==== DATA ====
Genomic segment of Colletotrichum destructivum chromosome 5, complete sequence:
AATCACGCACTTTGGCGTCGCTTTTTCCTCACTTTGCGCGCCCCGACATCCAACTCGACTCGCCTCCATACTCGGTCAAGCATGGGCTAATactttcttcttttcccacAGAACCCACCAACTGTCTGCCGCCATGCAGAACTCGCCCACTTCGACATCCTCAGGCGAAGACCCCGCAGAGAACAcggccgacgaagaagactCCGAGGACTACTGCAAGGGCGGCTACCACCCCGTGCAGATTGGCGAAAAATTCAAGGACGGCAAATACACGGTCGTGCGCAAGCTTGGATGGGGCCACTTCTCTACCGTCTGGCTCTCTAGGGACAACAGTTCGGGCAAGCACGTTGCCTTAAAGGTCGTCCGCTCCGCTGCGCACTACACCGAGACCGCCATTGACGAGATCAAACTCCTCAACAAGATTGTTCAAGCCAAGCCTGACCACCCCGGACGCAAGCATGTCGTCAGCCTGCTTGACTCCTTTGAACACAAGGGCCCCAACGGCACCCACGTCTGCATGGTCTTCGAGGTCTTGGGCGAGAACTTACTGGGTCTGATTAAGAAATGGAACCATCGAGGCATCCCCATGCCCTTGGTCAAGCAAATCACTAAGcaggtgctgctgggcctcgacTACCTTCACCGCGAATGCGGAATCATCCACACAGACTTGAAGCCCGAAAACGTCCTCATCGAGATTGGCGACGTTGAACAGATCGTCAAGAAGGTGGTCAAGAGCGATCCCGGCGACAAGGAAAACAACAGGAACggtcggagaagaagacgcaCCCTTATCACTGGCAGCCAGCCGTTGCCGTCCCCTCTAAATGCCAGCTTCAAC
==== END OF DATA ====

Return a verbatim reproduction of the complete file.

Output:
Genomic segment of Colletotrichum destructivum chromosome 5, complete sequence:
AATCACGCACTTTGGCGTCGCTTTTTCCTCACTTTGCGCGCCCCGACATCCAACTCGACTCGCCTCCATACTCGGTCAAGCATGGGCTAATactttcttcttttcccacAGAACCCACCAACTGTCTGCCGCCATGCAGAACTCGCCCACTTCGACATCCTCAGGCGAAGACCCCGCAGAGAACAcggccgacgaagaagactCCGAGGACTACTGCAAGGGCGGCTACCACCCCGTGCAGATTGGCGAAAAATTCAAGGACGGCAAATACACGGTCGTGCGCAAGCTTGGATGGGGCCACTTCTCTACCGTCTGGCTCTCTAGGGACAACAGTTCGGGCAAGCACGTTGCCTTAAAGGTCGTCCGCTCCGCTGCGCACTACACCGAGACCGCCATTGACGAGATCAAACTCCTCAACAAGATTGTTCAAGCCAAGCCTGACCACCCCGGACGCAAGCATGTCGTCAGCCTGCTTGACTCCTTTGAACACAAGGGCCCCAACGGCACCCACGTCTGCATGGTCTTCGAGGTCTTGGGCGAGAACTTACTGGGTCTGATTAAGAAATGGAACCATCGAGGCATCCCCATGCCCTTGGTCAAGCAAATCACTAAGcaggtgctgctgggcctcgacTACCTTCACCGCGAATGCGGAATCATCCACACAGACTTGAAGCCCGAAAACGTCCTCATCGAGATTGGCGACGTTGAACAGATCGTCAAGAAGGTGGTCAAGAGCGATCCCGGCGACAAGGAAAACAACAGGAACggtcggagaagaagacgcaCCCTTATCACTGGCAGCCAGCCGTTGCCGTCCCCTCTAAATGCCAGCTTCAAC